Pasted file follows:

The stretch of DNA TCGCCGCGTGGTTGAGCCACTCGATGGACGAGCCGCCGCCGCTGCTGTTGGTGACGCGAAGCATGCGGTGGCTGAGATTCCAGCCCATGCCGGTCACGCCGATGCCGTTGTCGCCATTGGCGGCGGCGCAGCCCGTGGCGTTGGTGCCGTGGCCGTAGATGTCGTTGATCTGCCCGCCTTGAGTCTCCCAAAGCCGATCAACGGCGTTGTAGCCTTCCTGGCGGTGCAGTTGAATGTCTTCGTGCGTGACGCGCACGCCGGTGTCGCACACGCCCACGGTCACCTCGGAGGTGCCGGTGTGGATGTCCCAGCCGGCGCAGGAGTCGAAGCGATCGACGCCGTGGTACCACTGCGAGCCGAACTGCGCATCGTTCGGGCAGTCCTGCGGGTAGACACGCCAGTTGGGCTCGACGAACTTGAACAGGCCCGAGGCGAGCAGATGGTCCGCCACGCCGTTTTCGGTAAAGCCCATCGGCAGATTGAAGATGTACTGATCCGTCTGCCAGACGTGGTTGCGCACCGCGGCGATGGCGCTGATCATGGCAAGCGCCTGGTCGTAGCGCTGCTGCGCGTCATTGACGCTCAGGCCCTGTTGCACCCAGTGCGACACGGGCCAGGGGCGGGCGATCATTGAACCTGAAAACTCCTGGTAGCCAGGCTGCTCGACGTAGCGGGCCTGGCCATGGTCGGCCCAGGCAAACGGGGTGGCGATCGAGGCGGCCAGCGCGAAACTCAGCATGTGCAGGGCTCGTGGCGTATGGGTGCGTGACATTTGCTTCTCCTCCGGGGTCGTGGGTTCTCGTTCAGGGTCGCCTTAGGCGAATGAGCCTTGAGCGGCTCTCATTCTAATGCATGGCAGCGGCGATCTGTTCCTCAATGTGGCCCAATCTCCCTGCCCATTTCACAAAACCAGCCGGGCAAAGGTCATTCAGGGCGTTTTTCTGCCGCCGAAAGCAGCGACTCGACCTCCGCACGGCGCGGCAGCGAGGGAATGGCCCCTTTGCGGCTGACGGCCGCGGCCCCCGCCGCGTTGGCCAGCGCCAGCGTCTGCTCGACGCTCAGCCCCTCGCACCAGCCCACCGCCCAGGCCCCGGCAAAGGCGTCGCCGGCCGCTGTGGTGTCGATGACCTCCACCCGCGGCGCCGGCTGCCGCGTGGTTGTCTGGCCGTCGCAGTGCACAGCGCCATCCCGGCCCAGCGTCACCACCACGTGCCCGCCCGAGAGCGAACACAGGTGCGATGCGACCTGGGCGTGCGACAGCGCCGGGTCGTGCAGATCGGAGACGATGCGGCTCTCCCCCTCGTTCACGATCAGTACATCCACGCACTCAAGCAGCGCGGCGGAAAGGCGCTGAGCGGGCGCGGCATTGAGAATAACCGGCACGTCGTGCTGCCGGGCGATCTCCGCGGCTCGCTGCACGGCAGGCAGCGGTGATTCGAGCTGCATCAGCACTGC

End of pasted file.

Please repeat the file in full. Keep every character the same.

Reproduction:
The stretch of DNA TCGCCGCGTGGTTGAGCCACTCGATGGACGAGCCGCCGCCGCTGCTGTTGGTGACGCGAAGCATGCGGTGGCTGAGATTCCAGCCCATGCCGGTCACGCCGATGCCGTTGTCGCCATTGGCGGCGGCGCAGCCCGTGGCGTTGGTGCCGTGGCCGTAGATGTCGTTGATCTGCCCGCCTTGAGTCTCCCAAAGCCGATCAACGGCGTTGTAGCCTTCCTGGCGGTGCAGTTGAATGTCTTCGTGCGTGACGCGCACGCCGGTGTCGCACACGCCCACGGTCACCTCGGAGGTGCCGGTGTGGATGTCCCAGCCGGCGCAGGAGTCGAAGCGATCGACGCCGTGGTACCACTGCGAGCCGAACTGCGCATCGTTCGGGCAGTCCTGCGGGTAGACACGCCAGTTGGGCTCGACGAACTTGAACAGGCCCGAGGCGAGCAGATGGTCCGCCACGCCGTTTTCGGTAAAGCCCATCGGCAGATTGAAGATGTACTGATCCGTCTGCCAGACGTGGTTGCGCACCGCGGCGATGGCGCTGATCATGGCAAGCGCCTGGTCGTAGCGCTGCTGCGCGTCATTGACGCTCAGGCCCTGTTGCACCCAGTGCGACACGGGCCAGGGGCGGGCGATCATTGAACCTGAAAACTCCTGGTAGCCAGGCTGCTCGACGTAGCGGGCCTGGCCATGGTCGGCCCAGGCAAACGGGGTGGCGATCGAGGCGGCCAGCGCGAAACTCAGCATGTGCAGGGCTCGTGGCGTATGGGTGCGTGACATTTGCTTCTCCTCCGGGGTCGTGGGTTCTCGTTCAGGGTCGCCTTAGGCGAATGAGCCTTGAGCGGCTCTCATTCTAATGCATGGCAGCGGCGATCTGTTCCTCAATGTGGCCCAATCTCCCTGCCCATTTCACAAAACCAGCCGGGCAAAGGTCATTCAGGGCGTTTTTCTGCCGCCGAAAGCAGCGACTCGACCTCCGCACGGCGCGGCAGCGAGGGAATGGCCCCTTTGCGGCTGACGGCCGCGGCCCCCGCCGCGTTGGCCAGCGCCAGCGTCTGCTCGACGCTCAGCCCCTCGCACCAGCCCACCGCCCAGGCCCCGGCAAAGGCGTCGCCGGCCGCTGTGGTGTCGATGACCTCCACCCGCGGCGCCGGCTGCCGCGTGGTTGTCTGGCCGTCGCAGTGCACAGCGCCATCCCGGCCCAGCGTCACCACCACGTGCCCGCCCGAGAGCGAACACAGGTGCGATGCGACCTGGGCGTGCGACAGCGCCGGGTCGTGCAGATCGGAGACGATGCGGCTCTCCCCCTCGTTCACGATCAGTACATCCACGCACTCAAGCAGCGCGGCGGAAAGGCGCTGAGCGGGCGCGGCATTGAGAATAACCGGCACGTCGTGCTGCCGGGCGATCTCCGCGGCTCGCTGCACGGCAGGCAGCGGTGATTCGAGCTGCATCAGCACTGC